Genius of remakes

Home|Opinion|Editor's Column|Genius of remakes

Awhile back, my husband told me about a leadership training he went to in Montana. During the training, one of the facilitators said, “If you want a new idea, read an old book.”

That quote has stuck with me. I think of it often as people share ideas and we reflect on lessons of the past.

But, it seems, the meaning of that sentence extends far beyond leadership lessons as movie companies remake popular films of the past.

My social media feeds have become overwhelmed with remakes of my childhood favorites.

Since it’s the holiday season, I’ll start with the “grinch” remakes. I remember the original TV special; I’d watch it each year with my family. Then, there was the version featuring Jim Carrey. Now, we have another version. (I’ve seen two of the three).

Last time I went to the movie theater (to see “The Crimes of Gindelwald”), the previews included a peek at another “Mary Poppins” film. I remember the original so well, I could probably sing every song from memory. I have high expectations for “Mary Poppins Returns” starring Emily Blunt.

A slew of other films have also been announced for upcoming release. Among the ones that will ring nostalgic for older millennials and their parents:

• “The Addams Family”

• “Top Gun: Maverick”

• “The Lion King”

• “Toy Story 4”

The concept of remaking older films isn’t new, but I love that so many are coming out now. The movie makers have millennials who have grown up (but don’t really feel like grown ups) squarely in their sights. They hope those screen-addicted young adults now have more disposable income to take in flicks at the local theater. Whether or not that’s true, I guess we’ll see.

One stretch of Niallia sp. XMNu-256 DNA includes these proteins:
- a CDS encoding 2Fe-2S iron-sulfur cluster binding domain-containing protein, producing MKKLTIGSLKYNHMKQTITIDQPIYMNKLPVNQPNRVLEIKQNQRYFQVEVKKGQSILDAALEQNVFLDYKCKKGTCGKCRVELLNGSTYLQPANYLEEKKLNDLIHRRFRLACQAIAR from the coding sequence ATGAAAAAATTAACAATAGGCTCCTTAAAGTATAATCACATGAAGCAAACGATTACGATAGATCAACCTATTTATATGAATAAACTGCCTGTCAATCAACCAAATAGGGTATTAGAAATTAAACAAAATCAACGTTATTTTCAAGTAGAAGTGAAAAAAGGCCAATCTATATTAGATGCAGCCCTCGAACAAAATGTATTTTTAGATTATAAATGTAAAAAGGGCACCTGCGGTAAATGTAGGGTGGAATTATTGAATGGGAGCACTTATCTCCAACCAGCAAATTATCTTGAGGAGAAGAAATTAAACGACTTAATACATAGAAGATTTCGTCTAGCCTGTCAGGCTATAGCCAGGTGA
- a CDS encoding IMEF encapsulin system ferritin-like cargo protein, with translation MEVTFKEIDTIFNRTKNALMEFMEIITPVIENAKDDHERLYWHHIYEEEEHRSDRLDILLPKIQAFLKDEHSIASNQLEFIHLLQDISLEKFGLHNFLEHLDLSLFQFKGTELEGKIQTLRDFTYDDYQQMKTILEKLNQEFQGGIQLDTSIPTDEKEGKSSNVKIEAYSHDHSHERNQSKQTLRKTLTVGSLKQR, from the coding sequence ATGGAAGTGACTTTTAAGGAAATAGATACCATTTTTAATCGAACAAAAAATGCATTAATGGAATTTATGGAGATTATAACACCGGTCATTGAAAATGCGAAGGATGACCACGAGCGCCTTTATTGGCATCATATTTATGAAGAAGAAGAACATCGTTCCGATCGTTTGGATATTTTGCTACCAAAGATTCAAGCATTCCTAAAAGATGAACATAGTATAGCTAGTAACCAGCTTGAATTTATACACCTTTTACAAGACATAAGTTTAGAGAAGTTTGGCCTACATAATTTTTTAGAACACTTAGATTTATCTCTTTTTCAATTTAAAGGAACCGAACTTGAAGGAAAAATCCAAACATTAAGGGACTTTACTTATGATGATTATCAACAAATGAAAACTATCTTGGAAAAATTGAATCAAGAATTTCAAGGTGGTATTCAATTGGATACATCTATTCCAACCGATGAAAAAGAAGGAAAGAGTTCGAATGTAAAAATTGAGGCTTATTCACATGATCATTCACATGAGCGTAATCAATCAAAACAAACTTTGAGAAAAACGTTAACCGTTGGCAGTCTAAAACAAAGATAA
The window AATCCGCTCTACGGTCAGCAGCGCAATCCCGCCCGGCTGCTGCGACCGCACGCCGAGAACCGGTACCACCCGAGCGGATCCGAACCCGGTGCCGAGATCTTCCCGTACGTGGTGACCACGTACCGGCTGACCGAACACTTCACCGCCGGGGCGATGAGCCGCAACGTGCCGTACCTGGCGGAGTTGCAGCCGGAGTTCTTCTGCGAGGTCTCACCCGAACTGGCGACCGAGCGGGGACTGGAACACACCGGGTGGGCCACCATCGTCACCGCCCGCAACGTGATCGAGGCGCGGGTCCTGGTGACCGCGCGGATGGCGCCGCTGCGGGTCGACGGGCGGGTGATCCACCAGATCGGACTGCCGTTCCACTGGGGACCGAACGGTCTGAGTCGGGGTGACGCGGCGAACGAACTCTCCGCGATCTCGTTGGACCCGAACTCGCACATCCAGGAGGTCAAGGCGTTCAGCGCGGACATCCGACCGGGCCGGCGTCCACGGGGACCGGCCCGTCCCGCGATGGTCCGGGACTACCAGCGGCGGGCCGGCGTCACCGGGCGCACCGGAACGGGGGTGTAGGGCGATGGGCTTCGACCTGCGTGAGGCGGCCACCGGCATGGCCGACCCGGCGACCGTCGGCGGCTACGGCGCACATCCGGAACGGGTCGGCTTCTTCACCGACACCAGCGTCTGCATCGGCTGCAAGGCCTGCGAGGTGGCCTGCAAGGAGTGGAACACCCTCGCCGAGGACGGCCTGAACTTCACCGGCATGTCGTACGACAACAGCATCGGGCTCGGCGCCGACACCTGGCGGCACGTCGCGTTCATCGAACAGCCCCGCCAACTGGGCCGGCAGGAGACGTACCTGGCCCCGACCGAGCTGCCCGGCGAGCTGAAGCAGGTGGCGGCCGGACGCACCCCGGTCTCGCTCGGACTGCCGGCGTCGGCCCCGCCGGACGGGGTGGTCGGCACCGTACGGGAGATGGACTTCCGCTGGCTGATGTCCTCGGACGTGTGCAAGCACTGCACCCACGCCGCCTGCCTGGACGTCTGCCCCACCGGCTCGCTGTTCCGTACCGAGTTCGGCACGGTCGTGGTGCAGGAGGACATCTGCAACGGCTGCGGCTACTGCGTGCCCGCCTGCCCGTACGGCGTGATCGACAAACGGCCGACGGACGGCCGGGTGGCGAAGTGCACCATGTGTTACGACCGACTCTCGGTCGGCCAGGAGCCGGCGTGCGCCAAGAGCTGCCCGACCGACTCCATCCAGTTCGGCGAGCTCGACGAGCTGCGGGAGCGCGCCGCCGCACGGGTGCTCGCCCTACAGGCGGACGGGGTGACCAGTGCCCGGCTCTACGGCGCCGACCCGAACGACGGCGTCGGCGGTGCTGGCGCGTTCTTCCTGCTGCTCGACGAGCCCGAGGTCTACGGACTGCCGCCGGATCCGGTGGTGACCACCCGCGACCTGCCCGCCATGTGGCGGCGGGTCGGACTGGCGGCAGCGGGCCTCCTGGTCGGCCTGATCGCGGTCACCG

All I know is that in addition to new ideas in new movies, I thoroughly look forward to reliving parts of my childhood through the big screen. The number of lessons I learned from Disney movies hasn’t dwindled over the years.

“The Lion King” taught me that we can’t run from the past. We have to face it and learn from it.

“Brave” taught me that fate lives within you, and that it’s OK to be a wild-haired, independent person.

“Finding Nemo,” of course, taught us to keep swimming, even when things get tough.

The film “Up” reinforced the idea of never giving up on your dreams.

The list goes on and on.

After all, new ideas come from old books (or movies), right?

By |Dec. 6, 2018|

About the Author:

Kristen Czaban has been with The Sheridan Press since June 2008 and has covered the entire gamut of beats including government, crime, business and the outdoors. Before heading west, she graduated from Northwestern University with a bachelor’s in journalism. Email Kristen at:


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